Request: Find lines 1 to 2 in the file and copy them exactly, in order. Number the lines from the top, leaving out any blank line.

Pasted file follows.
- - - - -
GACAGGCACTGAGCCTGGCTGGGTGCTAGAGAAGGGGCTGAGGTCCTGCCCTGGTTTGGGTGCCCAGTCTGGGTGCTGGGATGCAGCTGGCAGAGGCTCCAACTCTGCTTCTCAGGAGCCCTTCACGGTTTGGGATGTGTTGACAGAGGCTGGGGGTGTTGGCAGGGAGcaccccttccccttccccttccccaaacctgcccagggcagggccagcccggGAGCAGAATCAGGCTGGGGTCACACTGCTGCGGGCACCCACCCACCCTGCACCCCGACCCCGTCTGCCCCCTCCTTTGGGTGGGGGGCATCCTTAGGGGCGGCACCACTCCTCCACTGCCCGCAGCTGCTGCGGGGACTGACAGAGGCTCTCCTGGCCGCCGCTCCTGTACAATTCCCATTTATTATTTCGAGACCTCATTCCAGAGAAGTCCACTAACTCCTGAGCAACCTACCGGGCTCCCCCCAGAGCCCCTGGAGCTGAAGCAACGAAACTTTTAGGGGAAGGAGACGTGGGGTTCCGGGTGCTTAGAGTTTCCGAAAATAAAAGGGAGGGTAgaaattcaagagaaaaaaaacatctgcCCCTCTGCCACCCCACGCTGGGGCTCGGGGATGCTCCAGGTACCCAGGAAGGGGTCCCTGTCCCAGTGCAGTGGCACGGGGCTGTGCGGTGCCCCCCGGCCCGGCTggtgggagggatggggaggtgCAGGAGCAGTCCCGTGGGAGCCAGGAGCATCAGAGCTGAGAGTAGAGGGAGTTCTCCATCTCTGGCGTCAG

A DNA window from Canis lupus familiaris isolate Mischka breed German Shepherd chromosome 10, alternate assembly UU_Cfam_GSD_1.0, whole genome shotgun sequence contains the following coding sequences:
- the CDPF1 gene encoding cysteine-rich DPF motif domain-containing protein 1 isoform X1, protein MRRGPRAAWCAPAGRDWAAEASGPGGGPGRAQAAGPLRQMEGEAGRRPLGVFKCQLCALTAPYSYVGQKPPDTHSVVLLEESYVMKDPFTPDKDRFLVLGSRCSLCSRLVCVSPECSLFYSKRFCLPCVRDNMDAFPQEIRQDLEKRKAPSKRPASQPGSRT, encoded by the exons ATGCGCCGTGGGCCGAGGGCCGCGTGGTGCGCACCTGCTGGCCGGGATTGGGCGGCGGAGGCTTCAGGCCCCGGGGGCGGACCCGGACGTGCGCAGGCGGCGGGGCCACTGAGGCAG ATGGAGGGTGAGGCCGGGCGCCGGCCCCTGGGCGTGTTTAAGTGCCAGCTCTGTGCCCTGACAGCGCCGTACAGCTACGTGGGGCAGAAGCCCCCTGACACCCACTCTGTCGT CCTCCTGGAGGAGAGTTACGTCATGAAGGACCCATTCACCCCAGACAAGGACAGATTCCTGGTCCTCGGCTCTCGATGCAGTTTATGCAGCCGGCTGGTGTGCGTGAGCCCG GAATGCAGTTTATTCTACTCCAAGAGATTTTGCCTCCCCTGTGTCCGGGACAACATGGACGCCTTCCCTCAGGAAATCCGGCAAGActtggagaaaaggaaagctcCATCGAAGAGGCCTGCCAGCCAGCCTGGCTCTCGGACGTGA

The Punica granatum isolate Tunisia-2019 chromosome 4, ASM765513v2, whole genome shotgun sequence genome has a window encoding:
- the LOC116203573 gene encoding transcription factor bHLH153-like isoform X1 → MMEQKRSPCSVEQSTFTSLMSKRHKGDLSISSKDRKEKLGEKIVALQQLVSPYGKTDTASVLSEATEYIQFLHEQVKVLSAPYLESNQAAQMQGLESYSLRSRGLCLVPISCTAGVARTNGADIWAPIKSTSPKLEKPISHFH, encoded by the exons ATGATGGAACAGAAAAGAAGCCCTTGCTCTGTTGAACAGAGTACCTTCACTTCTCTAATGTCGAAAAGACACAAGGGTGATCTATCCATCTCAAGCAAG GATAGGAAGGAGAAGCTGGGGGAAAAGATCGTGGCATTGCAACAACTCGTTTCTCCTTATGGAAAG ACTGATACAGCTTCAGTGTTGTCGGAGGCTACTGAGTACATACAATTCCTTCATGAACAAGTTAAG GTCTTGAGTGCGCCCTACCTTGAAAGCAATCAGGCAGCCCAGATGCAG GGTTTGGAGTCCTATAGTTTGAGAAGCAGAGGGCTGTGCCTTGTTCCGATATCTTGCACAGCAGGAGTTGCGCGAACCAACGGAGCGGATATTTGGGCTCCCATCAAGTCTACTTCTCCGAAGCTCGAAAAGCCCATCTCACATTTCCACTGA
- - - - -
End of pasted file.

GACAGGCACTGAGCCTGGCTGGGTGCTAGAGAAGGGGCTGAGGTCCTGCCCTGGTTTGGGTGCCCAGTCTGGGTGCTGGGATGCAGCTGGCAGAGGCTCCAACTCTGCTTCTCAGGAGCCCTTCACGGTTTGGGATGTGTTGACAGAGGCTGGGGGTGTTGGCAGGGAGcaccccttccccttccccttccccaaacctgcccagggcagggccagcccggGAGCAGAATCAGGCTGGGGTCACACTGCTGCGGGCACCCACCCACCCTGCACCCCGACCCCGTCTGCCCCCTCCTTTGGGTGGGGGGCATCCTTAGGGGCGGCACCACTCCTCCACTGCCCGCAGCTGCTGCGGGGACTGACAGAGGCTCTCCTGGCCGCCGCTCCTGTACAATTCCCATTTATTATTTCGAGACCTCATTCCAGAGAAGTCCACTAACTCCTGAGCAACCTACCGGGCTCCCCCCAGAGCCCCTGGAGCTGAAGCAACGAAACTTTTAGGGGAAGGAGACGTGGGGTTCCGGGTGCTTAGAGTTTCCGAAAATAAAAGGGAGGGTAgaaattcaagagaaaaaaaacatctgcCCCTCTGCCACCCCACGCTGGGGCTCGGGGATGCTCCAGGTACCCAGGAAGGGGTCCCTGTCCCAGTGCAGTGGCACGGGGCTGTGCGGTGCCCCCCGGCCCGGCTggtgggagggatggggaggtgCAGGAGCAGTCCCGTGGGAGCCAGGAGCATCAGAGCTGAGAGTAGAGGGAGTTCTCCATCTCTGGCGTCAG

A DNA window from Canis lupus familiaris isolate Mischka breed German Shepherd chromosome 10, alternate assembly UU_Cfam_GSD_1.0, whole genome shotgun sequence contains the following coding sequences: